Marijuana in a Digital Age: A Potentially Unconscious Impairment

As the US government reviews enforcement of marijuana laws, the rest of the country is legalizing use state by state. The legalization of marijuana in some form spans 30 of our states with at least 12 more potentially on the horizon for 2018. As social workers, we need to traverse this changing landscape to help our clients, but what about ourselves?

Legalization presents ethical issues for personal use by social workers. What do social workers need to know about technology and marijuana?

This might seem like a non-issue for social work professionals, after all, substance impairment during social work practice is against our ethical standards. I address this issue because of the ease in which technology allows social workers to practice even when not at a physical place of work and the new addition of a mood altering drug which may fly under the radar of professionals unfamiliar with its effects. The legal opening in some states and healing effects touted by people using THC make an attractive package for those never privy to this illegal substance. Some people who never used illegal substances may be curious. Others live memories of substance use in bygone days of yesteryear. These are not the substances being sold today.

Availability of THC opens the door for medical, psychological, and recreational use by social workers. Legalization paves the way for smoking, tinctures, edibles, and concentrates to an entire new market. While alcohol stays in the blood for 12 hours, THC can be in the blood for up to 336 hours.The high from smoking marijuana only lasts a couple of hours depending upon the amount used. Ingestible THC stays in the system for a longer period of time with a more intense effect. A high from ingesting THC can last hours with the peak up to four hours after consumption. Documentation of effects, depending on the chemical composition, can last up to 24 hours.

Texting, emails, and HIPAA compliant phone apps and therapy online, open communication with clients more than the standard nine to five work day. The effects of THC and a reduction in the standard boundaries technology affords us could open the door for mistakes on social media, or worse with a client. Before use be aware of the potential effects of use. SAMHSA describes the short-term effects of marijuana use which include “problems with memory and learning, distorted perception, difficulty in thinking and problem-solving, and loss of coordination.” Addressing crisis situations by text or phone may be diminished. Auto-correct is a bad enough problem with normal texting. If there is a loss of coordination what message could be sent which could inadvertently cause harm? If emails and texts are a part of the client record everything you send has a potential for review or subpoena.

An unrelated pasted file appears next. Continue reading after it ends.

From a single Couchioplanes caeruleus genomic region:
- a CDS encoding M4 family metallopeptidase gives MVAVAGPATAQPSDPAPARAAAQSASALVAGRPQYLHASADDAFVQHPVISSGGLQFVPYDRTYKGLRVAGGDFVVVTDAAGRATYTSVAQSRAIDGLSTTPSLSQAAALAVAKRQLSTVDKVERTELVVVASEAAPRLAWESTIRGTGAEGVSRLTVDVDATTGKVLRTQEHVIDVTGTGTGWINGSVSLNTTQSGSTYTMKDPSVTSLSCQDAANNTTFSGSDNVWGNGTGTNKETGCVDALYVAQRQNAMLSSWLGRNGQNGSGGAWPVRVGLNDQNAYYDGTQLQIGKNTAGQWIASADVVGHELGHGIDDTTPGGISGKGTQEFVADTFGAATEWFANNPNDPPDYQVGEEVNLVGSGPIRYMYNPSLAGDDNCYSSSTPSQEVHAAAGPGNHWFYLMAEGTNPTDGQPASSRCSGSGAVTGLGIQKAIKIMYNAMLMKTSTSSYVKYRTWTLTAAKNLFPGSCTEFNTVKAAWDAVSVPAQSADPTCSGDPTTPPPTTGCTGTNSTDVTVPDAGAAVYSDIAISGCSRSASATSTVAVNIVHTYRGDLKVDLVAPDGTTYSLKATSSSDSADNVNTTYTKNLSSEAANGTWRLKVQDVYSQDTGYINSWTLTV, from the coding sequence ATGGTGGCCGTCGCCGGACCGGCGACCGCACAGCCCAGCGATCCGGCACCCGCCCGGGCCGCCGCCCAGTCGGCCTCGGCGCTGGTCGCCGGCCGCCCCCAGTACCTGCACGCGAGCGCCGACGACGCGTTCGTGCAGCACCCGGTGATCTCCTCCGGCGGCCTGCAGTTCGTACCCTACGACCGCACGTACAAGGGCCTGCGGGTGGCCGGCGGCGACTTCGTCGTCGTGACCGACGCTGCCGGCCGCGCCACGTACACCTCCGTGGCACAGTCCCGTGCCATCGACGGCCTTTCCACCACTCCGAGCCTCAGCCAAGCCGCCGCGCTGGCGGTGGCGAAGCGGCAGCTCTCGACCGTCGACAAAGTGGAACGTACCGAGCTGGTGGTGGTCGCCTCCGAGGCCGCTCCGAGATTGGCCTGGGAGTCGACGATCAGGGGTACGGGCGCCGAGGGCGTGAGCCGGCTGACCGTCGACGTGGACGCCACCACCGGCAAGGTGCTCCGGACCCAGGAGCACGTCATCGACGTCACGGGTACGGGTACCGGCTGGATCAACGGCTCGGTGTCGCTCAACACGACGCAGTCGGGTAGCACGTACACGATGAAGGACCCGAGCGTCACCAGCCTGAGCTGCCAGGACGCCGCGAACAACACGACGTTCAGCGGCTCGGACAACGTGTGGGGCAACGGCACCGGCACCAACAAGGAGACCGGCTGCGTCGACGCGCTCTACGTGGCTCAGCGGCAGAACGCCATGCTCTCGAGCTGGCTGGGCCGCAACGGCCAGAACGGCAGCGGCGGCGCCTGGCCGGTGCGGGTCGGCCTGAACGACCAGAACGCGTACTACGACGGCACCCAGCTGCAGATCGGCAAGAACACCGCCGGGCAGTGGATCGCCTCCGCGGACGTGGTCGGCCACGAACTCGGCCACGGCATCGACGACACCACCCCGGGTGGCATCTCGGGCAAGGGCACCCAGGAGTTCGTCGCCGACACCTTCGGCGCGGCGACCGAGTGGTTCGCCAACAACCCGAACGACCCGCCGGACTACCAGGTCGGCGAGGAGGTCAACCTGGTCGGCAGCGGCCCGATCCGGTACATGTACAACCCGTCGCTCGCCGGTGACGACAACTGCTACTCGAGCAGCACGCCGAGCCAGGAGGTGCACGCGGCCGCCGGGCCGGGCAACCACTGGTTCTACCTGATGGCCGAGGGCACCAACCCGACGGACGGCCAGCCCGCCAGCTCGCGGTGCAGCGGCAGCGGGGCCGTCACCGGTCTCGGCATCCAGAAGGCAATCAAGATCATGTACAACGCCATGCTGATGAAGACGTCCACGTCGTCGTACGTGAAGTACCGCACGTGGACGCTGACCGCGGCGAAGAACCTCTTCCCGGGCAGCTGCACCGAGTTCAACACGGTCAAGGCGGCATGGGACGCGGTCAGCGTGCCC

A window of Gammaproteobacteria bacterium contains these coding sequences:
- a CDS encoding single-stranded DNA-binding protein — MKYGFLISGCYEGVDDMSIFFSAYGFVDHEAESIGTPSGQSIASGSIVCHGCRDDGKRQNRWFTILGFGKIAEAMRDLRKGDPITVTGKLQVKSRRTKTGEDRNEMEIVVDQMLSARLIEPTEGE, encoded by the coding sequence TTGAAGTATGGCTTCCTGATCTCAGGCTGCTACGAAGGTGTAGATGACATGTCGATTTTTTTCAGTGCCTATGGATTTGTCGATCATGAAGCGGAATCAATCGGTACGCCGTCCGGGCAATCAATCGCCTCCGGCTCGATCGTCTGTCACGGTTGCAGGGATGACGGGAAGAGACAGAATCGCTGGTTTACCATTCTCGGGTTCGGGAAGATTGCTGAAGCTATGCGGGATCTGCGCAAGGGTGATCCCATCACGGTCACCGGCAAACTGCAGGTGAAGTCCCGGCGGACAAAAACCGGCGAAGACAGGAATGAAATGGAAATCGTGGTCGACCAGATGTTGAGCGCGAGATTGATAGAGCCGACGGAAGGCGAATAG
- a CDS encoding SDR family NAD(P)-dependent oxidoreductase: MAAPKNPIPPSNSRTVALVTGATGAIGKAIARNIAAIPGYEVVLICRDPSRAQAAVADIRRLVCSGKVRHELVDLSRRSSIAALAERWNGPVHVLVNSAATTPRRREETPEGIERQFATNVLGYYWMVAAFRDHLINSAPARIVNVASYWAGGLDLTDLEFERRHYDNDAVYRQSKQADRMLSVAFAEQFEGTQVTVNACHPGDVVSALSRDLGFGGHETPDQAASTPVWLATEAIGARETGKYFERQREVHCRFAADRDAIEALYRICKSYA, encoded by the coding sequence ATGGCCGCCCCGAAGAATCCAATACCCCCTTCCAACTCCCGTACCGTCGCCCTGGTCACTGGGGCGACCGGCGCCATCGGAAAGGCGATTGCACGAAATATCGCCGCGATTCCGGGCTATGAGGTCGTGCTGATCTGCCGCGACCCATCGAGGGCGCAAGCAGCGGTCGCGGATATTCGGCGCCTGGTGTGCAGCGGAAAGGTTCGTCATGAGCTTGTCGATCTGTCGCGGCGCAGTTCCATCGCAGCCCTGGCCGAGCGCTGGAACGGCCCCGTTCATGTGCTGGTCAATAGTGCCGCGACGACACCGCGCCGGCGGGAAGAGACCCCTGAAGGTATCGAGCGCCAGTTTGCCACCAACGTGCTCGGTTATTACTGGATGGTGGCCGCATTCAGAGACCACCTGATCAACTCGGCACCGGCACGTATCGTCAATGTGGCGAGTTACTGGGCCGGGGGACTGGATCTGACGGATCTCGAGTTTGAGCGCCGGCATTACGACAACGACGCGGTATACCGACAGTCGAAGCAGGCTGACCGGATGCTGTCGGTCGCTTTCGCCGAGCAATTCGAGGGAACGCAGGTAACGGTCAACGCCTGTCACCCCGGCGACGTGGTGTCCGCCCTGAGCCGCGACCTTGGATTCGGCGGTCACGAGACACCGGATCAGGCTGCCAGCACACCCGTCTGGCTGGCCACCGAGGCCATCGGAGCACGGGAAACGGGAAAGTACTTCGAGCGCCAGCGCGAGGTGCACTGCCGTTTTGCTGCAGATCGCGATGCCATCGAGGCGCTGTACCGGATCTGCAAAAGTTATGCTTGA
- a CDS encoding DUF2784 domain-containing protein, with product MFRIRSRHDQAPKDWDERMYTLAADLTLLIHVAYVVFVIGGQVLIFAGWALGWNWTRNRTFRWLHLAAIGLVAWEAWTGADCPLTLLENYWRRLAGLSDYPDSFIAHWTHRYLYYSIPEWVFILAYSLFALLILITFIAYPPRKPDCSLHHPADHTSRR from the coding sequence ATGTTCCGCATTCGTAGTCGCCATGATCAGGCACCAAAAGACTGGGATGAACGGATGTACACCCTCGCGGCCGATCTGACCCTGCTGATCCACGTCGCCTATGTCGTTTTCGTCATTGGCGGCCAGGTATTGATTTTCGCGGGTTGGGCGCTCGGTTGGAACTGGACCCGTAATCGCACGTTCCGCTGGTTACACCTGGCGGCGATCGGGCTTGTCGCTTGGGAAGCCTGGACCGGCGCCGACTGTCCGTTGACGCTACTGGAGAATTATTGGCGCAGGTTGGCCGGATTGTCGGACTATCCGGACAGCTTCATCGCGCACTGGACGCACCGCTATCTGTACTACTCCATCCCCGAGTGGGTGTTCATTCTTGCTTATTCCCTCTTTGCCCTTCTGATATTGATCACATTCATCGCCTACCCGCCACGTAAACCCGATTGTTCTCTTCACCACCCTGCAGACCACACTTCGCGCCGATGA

Due to the illegality of THC on a federal level, workplace law makes it a terminating offense to test positive on a drug screen. If there is a workplace incident, many organizations use drug testing to protect themselves from liability. It doesn’t matter if you used marijuana medically over the weekend or socially the night before. If the result for THC is positive there will be consequences. Social workers will need to utilize a cost benefit analysis if they choose to use THC. Is it worth the cost? Only each individual can answer this until THC is legalized federally. Check the rules at your organization to be fully educated on the consequences.
Self check ideas when using medically or socially:
1. Educate yourself on the pharmacological differences of THC, CBD, and marijuana strains.
2. Educate yourself on the physical, psychological, and mental effects of marijuana.
3. Use your knowledge of research to study yourself on the drug. How much has what effect? What do you notice as changes to your cognition (but remember, this study is biased!)What are other changes you notice? Have someone (not using) test your mental, physical and psychological acuity every half hour and write down the results.
4. Remember, as with any substance, you may have an inflated sense of being competent while using, when you actually are not.
5. Do you have a back up plan in case a client reaches out to you in an emergency?
Valid reasons exist to use THC: stress reduction, anti-anxiety, pain reduction, or recreation. The is not a post about the issues with addiction or using marijuana. Research and anecdotal evidence support significant relief of certain medical and psychological conditions. This information is to remind us about being educated and mindful when we use any mind altering substance. Eliminate interactions using technology both professionally and personally during this time. Do not engage with clients or social media. No client wants should receive a text meant for someone else nor do you want your claim to fame to be “the Twitter Donald Trump of social work”. The Internet’s long memory is not one you want to become a part of in a negative way. Setting up standards for yourself if you choose to partake in any substance reduces risk for yourself and the populations you serve.

Written By Ellen Belluomini, LCSW

Marijuana in a Digital Age: A Potentially Unconscious Impairment was originally published @ Bridging the Digital Divide in Social Work Practice and has been syndicated with permission.


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